Ep. 43 – Bruno Schmitter on Bringing Hydromat to America

By Lloyd and Noah Graff

Today’s podcast is part one of a two part interview we did with Bruno Schmitter, CEO and COO of Hydromat USA.

In 1979 at the age of 25, Bruno came to St. Louis to sell and popularize the previously unknown transfer machine in North America. Bruno told us that at a young age growing up in Switzerland his father began encouraging him to go into the machine tool business. He also discussed his first years in the United States when he traveled the country convincing multi-spindle screw machine shops to use Hydromats.

Scroll down to listen to the podcast below.

Question: Did your father encourage you to go into the machining business?

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3 thoughts on “Ep. 43 – Bruno Schmitter on Bringing Hydromat to America

  1. Paul Huber

    Growing up in Switzerland our parents did insist that we enter an apprenticeship,
    Great advice ! My brother John ended up as pastry chef working for the Queen of England, later as a Professor of culinary arts he was instrumental improving culinary education in the UK according his peers.
    My brother Erik chose to be a butcher, he ended up working for Nestle running meat packaging plants in Kongo and Colombia.
    My machinist apprenticeship paved the way to be a successful business owner, giving back by actively working on improving our skilled workforce.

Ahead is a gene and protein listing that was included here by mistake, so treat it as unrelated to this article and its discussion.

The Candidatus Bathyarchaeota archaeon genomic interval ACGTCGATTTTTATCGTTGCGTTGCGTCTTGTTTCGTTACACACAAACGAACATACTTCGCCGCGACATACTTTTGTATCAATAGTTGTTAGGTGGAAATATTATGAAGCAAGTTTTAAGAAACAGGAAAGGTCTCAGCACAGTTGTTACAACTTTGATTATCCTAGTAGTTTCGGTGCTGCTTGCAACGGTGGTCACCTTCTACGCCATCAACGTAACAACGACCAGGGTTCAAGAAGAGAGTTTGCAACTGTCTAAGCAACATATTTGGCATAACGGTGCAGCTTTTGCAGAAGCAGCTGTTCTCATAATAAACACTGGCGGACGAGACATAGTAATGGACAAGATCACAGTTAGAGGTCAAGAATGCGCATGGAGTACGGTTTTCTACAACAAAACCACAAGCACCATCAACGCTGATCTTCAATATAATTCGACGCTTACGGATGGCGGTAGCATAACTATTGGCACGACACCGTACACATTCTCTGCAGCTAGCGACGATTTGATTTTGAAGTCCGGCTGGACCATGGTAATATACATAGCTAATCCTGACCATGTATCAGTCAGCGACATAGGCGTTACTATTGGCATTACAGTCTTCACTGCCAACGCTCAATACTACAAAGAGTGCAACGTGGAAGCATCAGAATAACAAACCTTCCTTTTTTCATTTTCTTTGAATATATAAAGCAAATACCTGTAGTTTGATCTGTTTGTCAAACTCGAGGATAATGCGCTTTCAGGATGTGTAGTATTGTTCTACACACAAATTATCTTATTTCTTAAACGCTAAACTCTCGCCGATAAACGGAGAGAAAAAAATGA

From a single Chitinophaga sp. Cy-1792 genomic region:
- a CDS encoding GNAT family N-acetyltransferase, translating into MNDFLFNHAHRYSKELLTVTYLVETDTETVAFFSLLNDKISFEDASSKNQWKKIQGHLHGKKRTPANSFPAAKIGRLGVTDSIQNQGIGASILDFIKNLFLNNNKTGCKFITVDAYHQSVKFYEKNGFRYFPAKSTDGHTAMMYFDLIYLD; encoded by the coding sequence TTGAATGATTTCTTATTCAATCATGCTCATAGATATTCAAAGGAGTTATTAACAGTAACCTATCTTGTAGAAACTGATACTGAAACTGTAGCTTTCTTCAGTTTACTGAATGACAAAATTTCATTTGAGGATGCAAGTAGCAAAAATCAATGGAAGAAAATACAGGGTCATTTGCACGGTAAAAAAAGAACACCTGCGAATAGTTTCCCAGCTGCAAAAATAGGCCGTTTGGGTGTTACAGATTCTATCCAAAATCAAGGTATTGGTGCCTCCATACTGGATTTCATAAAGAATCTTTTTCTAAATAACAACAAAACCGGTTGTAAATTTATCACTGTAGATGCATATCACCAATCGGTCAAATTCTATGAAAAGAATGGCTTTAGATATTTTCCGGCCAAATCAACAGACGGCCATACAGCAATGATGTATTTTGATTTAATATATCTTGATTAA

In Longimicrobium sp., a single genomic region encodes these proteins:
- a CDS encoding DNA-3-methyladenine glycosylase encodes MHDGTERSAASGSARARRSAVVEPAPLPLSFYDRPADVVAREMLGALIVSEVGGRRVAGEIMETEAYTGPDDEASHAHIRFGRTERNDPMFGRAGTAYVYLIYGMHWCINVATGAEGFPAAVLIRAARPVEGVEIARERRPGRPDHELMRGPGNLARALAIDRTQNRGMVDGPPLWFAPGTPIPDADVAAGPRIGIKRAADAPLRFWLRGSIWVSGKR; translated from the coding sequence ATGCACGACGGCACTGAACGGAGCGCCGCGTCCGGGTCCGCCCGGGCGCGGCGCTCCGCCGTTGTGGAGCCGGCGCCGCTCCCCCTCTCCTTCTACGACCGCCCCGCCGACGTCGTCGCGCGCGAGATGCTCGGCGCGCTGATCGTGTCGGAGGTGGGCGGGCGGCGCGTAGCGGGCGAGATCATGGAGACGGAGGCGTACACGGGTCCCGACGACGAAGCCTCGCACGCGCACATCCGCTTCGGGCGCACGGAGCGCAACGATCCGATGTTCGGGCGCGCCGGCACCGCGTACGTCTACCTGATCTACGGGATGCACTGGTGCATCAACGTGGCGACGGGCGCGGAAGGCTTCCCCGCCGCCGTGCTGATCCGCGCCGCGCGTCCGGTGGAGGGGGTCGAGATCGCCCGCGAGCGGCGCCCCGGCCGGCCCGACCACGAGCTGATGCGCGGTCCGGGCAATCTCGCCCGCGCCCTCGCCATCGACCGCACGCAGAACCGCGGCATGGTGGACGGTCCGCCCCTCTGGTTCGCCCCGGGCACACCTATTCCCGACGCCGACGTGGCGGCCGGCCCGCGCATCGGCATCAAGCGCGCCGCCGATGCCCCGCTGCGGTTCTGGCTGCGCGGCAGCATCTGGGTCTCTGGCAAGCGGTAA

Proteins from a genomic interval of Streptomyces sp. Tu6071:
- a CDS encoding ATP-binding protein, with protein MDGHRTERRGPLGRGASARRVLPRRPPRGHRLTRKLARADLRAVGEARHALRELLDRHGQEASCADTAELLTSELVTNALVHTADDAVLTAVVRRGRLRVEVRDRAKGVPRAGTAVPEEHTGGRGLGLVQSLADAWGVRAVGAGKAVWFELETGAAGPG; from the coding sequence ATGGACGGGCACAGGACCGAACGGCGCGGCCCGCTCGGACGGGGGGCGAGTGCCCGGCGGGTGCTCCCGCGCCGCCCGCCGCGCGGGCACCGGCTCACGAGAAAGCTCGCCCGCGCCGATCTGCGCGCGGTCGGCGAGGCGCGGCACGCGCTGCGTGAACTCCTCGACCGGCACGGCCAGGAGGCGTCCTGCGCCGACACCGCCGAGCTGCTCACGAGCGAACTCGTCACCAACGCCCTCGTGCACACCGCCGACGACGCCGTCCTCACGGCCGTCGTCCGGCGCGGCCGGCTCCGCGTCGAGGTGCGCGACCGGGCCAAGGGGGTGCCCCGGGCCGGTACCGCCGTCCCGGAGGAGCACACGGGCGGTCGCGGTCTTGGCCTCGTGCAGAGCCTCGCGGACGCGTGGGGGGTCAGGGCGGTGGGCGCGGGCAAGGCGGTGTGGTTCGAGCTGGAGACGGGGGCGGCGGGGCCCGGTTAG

Paul Huber

    1. Ken Myers

      Bruno Schmitter was & has been a VERY positive influence in the machining world over the last several decades & a great role model for myself as well as a host of others !!
      Bruno & I go waaay back & we could both “tell stories” on one another but bottom line, I have nothing but great RESPECT for him, as I also do for Peter Frey, & the innovative Hydromat organization 😊

  2. George Schlaefli

    Your readers and listeners may be interested in the history of the birth of the machine. Pfiffner and Frey were the sales reps for Ris-Ingold AG, asmall manufacturer of relevant screw machine equipment for post processing such as bar pointers,sieves,centrifuges etc. Their first attempt at making turning machines was a small vertical table transfer mc, cam driven. The mother of the Hydromat was a flat table machine with up to 12 stations. The success of this machine is due to the valve controller for the machining units. The agent for this was held by a brilliant engineer viz Marcus Engeler(ME).He brought his idea to the Ris family who built the 151 machine in the early seventies. They had initial success with this model in Europe. Following this the idea of changing to a vertical format was proposed by Marcus but this was rejected by Ris.
    BIG BOOBOO! Dissent followed and P&F and ME approached Hug AG , the main sub contractor to RIS to develop the idea.
    Some users of the 151 were approached and showed their enthusiasm and placed orders to jump start the project.
    My first machine was exhibited @ Simodec in 1978 prior to delivery. Bud Pohlman was a close friend of mine, and I told him he ought to look at this new product. He did, the rest is history.
    Ris became an also ran and eventually was bought out of bankruptcy by the people who knew better.
    Bud was a true screw machine man, not afraid to share his ideas with his competitors. The US screw machine industry owes him and Bruno a great debt.


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